If your cat is suffering from diarrhoea or is vomiting but otherwise seems to be in good health generally, something a cat owner can do is to withhold all food for 24 hours and restrict water intake to small drinks every few hours.
We have to make sure that the vomiting is not a one-off vomit due to a hairball or due to antibiotics for example. Antibiotics alter the normal flora in the gut. If my cat vomited twice in one day I’d watch and probably withhold food as suggested above but ultimately it is about judgment.
This is a case where careful observation and a willingness to take your cat to the vet as soon as required is the rule which guides us. Home treatments are fine but they are limited unless you are very experienced and you work with your vet. I know that some cat owners do this.
If a cat is vomiting a great deal water should be restricted to very small amounts but not withheld completely as it will cause dehydration.
This allows the digestive system to calm down and rest while preventing the loss of fluids from the body. Loss of fluids can cause dehydration.
After the cat has stopped vomiting give him some more water. If the water is kept down, larger amounts of water can be given.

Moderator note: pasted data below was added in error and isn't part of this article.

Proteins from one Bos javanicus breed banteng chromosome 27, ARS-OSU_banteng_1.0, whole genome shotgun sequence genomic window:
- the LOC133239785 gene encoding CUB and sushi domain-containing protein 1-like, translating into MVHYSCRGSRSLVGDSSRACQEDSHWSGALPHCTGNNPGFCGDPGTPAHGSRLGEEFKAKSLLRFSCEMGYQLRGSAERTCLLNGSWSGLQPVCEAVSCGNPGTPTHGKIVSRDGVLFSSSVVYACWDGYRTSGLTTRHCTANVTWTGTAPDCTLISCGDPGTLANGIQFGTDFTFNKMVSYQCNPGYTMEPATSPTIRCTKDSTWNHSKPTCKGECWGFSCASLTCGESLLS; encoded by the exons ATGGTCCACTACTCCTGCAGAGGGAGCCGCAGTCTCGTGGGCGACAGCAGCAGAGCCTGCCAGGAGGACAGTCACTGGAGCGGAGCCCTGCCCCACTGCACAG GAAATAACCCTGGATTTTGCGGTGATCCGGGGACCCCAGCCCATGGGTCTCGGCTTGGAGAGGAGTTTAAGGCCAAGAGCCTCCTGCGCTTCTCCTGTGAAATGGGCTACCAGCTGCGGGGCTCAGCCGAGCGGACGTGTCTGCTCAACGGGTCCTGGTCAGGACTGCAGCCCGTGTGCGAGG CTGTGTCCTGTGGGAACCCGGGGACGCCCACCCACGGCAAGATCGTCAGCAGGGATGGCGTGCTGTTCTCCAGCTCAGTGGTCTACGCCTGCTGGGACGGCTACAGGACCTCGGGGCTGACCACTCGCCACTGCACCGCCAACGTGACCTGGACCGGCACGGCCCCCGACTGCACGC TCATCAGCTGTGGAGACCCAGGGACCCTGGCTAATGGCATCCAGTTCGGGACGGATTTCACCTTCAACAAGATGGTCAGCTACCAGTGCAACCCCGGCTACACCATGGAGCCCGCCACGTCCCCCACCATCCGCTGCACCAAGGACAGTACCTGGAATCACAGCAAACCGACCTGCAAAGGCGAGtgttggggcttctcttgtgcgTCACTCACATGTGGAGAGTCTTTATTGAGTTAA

For diarrhoea, an over-the-counter drug for home veterinary use is suggested by some vets: loperamide (Immodium) at 1 mg per 10 pounds of body weight given orally every 12-24 hours. No idea how you give a cat that stuff orally, however 😉 .
After 24 hours a small amount of bland food can be given. An example would be strained meat baby food (high in meat protein). We are told that well-cooked white rice mixed with pieces of skinless chicken breast which has been boiled to remove fat will normally be tolerated. There are hypoallergenic commercially made cat foods which are bland. Hill’s Prescription Diet Feline i/d is recommended.
This bland diet should be provided for several days after a bout of diarrhoea or vomiting.
- Common sense tells us that our cat should be carefully observed at this time for other signs of illness, and if there are, and if the vomiting or diarrhoea persists a veterinarian should see the cat as soon as possible.
- If the patient is a young kitten – call the vet and go for advice asap.